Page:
More than 20 consumer and investor advocacy groups are urging the Department of Labor to allow more time for public input on a proposal that would revise investment advice standards for retirement accounts.
Last week, the DOL released a proposed regulation that would provide exemptions under the Employee Retirement Income Security Act to allow investment fiduciaries to receive compensation, such as commissions, 12b-1 fees and revenue sharing, that would otherwise be prohibited as long as they act in the best interests of plan participants.
The proposal, which would replace an Obama administration fiduciary rule that was vacated by a federal appeals court in 2018, was published in the Federal Register Tuesday. Public comments are due in 30 days.
In a letter to the DOL Wednesday, 21 advocacy groups called on the agency to extend the deadline to 90 days given the intricacies of the proposal and the ongoing coronavirus pandemic.
“A 30-day comment period is an unreasonably short amount of time to provide thoughtful and comprehensive comments on this complex and highly technical proposal, which would affect our constituencies—including virtually all Americans struggling to save for retirement—in varied and far-reaching ways,” the letter states. “This would be an unreasonably short comment period for such a significant rulemaking under any circumstances, but that is particularly the case given the unprecedented times in which we are living.”
The letter was signed by the Consumer Federation of America, the Financial Planning Association, the National Association of Personal Financial Advisors and the Institute for the Fiduciary Standard, among other groups.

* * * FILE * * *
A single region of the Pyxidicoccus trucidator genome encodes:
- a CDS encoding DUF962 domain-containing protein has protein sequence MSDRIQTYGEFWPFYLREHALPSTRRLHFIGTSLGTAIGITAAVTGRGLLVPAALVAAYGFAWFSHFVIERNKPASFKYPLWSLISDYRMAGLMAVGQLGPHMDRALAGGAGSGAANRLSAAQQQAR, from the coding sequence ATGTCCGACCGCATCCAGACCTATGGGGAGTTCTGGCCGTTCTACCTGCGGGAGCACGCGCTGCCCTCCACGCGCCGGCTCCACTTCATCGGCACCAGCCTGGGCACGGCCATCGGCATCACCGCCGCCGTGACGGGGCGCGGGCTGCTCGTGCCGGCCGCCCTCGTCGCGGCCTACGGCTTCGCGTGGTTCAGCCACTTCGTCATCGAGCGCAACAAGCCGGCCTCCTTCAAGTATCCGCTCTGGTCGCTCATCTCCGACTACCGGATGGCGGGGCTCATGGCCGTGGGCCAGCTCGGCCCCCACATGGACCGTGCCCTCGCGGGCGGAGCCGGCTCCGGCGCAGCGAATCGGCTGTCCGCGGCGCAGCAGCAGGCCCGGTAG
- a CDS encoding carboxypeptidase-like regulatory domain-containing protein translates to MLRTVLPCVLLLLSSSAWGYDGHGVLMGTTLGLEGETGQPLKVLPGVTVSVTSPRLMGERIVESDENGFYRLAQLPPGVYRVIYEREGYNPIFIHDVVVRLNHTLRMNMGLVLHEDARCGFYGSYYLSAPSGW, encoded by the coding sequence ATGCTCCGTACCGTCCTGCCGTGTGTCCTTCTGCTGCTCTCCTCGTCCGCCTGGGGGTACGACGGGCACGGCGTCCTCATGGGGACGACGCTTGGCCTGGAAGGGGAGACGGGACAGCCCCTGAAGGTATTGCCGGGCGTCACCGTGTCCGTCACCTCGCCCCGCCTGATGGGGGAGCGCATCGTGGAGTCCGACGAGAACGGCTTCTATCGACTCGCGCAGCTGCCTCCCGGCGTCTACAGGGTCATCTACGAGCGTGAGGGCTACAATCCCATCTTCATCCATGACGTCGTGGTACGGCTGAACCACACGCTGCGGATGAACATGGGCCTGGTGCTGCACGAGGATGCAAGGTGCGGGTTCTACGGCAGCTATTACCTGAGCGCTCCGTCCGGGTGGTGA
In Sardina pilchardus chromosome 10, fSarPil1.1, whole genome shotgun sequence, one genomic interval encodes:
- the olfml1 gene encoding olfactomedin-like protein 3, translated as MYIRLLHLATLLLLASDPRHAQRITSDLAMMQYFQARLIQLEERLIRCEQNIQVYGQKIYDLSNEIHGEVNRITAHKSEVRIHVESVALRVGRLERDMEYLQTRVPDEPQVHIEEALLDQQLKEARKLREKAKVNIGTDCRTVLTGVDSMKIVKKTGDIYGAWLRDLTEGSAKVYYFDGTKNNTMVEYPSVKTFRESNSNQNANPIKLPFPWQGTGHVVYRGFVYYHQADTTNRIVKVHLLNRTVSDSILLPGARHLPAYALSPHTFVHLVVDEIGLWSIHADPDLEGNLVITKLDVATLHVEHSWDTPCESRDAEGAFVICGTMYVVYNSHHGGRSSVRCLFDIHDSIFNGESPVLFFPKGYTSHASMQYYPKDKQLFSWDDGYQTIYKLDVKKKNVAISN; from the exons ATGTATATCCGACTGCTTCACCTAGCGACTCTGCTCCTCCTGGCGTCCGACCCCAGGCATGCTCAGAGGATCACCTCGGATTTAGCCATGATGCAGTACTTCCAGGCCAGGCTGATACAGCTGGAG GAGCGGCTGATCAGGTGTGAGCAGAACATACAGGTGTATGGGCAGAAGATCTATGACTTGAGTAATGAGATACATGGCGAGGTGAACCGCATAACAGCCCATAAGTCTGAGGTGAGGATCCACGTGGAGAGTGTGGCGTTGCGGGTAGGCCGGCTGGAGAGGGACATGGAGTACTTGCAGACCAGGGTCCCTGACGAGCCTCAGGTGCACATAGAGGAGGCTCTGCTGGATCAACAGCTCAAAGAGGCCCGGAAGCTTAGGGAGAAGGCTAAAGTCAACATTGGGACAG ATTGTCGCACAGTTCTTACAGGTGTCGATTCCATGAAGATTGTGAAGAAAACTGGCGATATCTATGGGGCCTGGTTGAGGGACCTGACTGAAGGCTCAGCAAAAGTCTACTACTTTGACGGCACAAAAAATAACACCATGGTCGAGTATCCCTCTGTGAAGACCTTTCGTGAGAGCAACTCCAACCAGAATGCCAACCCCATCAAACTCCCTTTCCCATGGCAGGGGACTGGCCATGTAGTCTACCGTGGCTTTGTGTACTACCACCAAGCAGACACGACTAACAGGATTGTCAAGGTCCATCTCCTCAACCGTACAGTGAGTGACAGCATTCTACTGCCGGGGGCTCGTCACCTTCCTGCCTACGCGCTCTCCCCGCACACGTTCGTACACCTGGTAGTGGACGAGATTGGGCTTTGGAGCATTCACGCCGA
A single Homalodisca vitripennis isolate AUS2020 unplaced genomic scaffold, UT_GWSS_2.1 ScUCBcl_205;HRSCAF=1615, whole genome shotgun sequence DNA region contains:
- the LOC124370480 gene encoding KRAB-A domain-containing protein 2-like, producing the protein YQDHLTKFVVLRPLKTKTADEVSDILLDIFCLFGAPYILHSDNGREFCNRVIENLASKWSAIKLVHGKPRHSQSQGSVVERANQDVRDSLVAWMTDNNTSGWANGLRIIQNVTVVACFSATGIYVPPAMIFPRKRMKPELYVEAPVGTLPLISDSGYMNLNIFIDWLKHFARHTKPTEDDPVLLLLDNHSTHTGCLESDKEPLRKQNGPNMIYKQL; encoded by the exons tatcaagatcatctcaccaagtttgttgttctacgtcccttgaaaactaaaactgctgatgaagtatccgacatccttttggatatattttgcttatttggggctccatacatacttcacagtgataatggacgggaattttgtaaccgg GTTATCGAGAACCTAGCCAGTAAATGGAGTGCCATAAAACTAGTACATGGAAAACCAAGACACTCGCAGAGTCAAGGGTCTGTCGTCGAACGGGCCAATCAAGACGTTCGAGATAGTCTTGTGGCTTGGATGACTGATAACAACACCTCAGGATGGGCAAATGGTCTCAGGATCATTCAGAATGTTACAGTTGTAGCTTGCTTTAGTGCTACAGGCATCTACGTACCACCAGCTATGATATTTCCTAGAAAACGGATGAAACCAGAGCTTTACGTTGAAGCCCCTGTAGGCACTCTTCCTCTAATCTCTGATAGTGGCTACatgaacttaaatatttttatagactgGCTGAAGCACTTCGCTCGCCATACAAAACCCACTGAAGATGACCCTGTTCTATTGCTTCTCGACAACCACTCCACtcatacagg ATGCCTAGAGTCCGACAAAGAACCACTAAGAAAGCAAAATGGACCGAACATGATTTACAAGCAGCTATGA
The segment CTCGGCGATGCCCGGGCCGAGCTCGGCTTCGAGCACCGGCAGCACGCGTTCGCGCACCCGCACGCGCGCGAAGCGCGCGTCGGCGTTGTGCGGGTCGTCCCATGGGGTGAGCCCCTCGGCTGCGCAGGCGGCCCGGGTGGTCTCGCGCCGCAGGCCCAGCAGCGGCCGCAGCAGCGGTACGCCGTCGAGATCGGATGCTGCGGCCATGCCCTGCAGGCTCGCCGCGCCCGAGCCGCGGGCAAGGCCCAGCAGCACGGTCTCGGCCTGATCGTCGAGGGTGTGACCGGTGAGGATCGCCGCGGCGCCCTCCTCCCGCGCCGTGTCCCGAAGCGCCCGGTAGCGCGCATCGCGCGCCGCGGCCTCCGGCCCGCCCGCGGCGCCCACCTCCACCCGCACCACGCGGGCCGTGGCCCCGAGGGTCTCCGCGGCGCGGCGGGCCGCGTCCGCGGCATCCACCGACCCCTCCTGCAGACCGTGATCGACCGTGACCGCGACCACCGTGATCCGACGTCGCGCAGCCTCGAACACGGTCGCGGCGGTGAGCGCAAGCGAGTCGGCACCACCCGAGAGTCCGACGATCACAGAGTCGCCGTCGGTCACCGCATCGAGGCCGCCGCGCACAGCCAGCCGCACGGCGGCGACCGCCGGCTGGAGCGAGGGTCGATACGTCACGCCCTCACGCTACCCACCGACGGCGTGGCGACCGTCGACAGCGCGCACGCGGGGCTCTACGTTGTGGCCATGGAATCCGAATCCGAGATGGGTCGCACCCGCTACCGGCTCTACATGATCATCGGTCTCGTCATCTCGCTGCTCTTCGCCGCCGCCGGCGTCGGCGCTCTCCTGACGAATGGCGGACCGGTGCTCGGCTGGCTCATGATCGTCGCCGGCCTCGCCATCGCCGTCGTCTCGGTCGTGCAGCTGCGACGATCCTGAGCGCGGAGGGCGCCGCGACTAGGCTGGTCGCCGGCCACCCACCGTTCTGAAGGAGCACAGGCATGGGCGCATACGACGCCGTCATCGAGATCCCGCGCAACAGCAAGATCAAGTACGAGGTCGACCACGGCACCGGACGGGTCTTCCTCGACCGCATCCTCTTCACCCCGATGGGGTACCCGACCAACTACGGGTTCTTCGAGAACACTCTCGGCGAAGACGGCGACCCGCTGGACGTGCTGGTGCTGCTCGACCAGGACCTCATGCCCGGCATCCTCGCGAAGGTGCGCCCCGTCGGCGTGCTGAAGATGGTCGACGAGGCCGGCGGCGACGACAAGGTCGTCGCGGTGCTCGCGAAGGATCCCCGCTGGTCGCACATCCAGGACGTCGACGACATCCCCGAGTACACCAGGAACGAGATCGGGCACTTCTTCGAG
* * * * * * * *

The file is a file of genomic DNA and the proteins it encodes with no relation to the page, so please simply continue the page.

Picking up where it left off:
“It’s a ridiculously short time to comment,” said Micah Hauptman, financial services counsel at the Consumer Federation of America. “It’s pretty clear that they’re trying to rush this through. I hope they’ll slow down and give the public a meaningful opportunity to comment, but I’m not optimistic they will.”
A DOL spokesperson was not immediately available for comment.
The groups’ push to extend the comment deadline follows a similar appeal in a July 2 letter to the agency from Sen. Patty Murray, D-Wash. and ranking member of the Senate Health Education Labor and Pensions Committee, and Rep. Bobby Scott, D-Va. and chairman of the House Education and Labor Committee.
It’s not likely the DOL will extend the comment deadline because the proposal isn’t breaking brand-new ground, said Jennifer Klass, a partner at Baker McKenzie. The latest DOL fiduciary proposal is the third iteration since 2010 and also draws from a 2018 field bulletin released after the Obama rule was killed in court.
“They’re not writing on a blank slate,” Klass said. “It would be different if they were proposing something for the first time.”
The DOL proposal aligns with the Securities and Exchange Commission’s Regulation Best Interest, which was implemented June 30 and sets a new advice standard for brokers. Brokers who comply with Reg BI likely would also comply with the DOL fiduciary proposal when recommending rollovers and giving other retirement investment advice.
The fact that the DOL rule would plug into Reg BI worries investor advocates, who argue that Reg BI is too weak to curb broker conflicts of interest. The fact that Reg BI has just gone into force is another reason to delay the comment period on the DOL proposal, Hauptman said.
“The additional 60 days would allow commenters to see how [Reg BI] implementation goes,” Hauptman said.
The DOL has to move quickly to get to a final regulation in place before the end of the Trump administration’s first term. The longer it takes, the more likely the rule would be overturned if Democrats take the White House.
Those seeking an extended comment period say they’re asking the Trump administration to provide the same thing the Obama administration gave to industry critics of the previous rule, whose comment deadline was extended to 90 days.
Rushing the revised rule would show bad faith, investor advocates said.
“To do so would suggest that the Department is not interested in considering these important aspects of the problem it is seeking to address, is not keeping an open mind, and has predetermined the outcome of this rulemaking,” they wrote.
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